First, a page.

It’s the moment so many of us have longed for: a chance to visit Europe may be happening sooner than you think. Just days after France president, Emmanuel Macron, announced that vaccinated Americans would be able to visit this summer, the European Commission announced similar news for the entire European Union.

Ursula von der Leyen, president of the European Commission, says she expects that all 27 EU member states will allow travelers who’ve received COVID-19 vaccines that the European Medicines Agency has approved, this summer. That means those who have received Moderna, Johnson & Johnson and Pfizer-BioNTech doses will likely be approved. 

“This will enable free movement and travel to the European Union,” von der Leyen said during an interview with The New York Times. 

Von der Leyen, however, did not release any information on the timeline. It’s also important to note that EU member states are still permitted to enforce stricter rules than the bloc as a whole. 

So, how will countries determine who is fully vaccinated? Europe has been discussing the use of vaccine passports or vaccine certificates.

The International Air Transport Association — a trade association that accounts for 82% of total air traffic — is currently developing an app that will allow passengers to share tests and vaccination results with governments.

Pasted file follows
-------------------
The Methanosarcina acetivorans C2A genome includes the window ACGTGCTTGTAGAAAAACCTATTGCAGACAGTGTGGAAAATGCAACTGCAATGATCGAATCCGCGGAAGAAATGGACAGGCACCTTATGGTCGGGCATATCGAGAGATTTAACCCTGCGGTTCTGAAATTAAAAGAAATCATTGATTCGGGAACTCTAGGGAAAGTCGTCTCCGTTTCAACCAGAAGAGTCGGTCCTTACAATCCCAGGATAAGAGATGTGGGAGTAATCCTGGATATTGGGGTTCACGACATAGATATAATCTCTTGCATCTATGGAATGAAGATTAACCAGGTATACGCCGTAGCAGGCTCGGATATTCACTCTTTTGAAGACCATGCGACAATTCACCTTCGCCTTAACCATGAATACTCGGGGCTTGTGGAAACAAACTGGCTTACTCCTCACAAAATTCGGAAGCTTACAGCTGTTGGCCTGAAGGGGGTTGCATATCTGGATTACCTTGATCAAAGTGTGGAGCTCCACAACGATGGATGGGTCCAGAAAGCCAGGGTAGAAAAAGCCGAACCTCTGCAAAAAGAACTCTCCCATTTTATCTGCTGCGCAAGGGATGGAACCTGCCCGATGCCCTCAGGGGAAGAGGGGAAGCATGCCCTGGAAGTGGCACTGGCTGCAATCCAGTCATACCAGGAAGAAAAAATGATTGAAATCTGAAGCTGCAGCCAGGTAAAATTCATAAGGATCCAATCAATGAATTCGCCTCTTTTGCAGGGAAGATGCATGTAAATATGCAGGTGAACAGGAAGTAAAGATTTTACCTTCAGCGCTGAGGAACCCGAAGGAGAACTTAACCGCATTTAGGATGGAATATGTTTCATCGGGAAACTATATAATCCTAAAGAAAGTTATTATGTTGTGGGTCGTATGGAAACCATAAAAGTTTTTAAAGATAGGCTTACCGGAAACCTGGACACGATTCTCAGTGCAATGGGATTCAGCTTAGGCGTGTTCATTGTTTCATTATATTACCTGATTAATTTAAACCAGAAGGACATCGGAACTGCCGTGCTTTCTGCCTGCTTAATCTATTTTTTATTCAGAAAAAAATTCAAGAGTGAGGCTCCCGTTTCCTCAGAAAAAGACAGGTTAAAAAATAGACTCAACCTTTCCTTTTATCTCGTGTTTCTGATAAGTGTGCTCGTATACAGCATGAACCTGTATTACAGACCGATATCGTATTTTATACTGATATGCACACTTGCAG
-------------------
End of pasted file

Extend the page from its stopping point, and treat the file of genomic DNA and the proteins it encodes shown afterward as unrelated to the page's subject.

Even with the positive announcement out of Europe, the Centers for disease Control is urging Americans to not travel. Health officials are warning Americans not to go Greece, Italy, Spain or even the United Kingdom, even though at least more than half of the population have already received a first vaccine dose. 

While some number of EU member states are cautious about reopening to tourists, some states are planning to reopen. Greece is among others.

Greece has said it will open its borders to travelers from the US, provided they show proof of vaccination or a negative coronavirus test. Spain also said it would be ready to accept mass tourism this summer.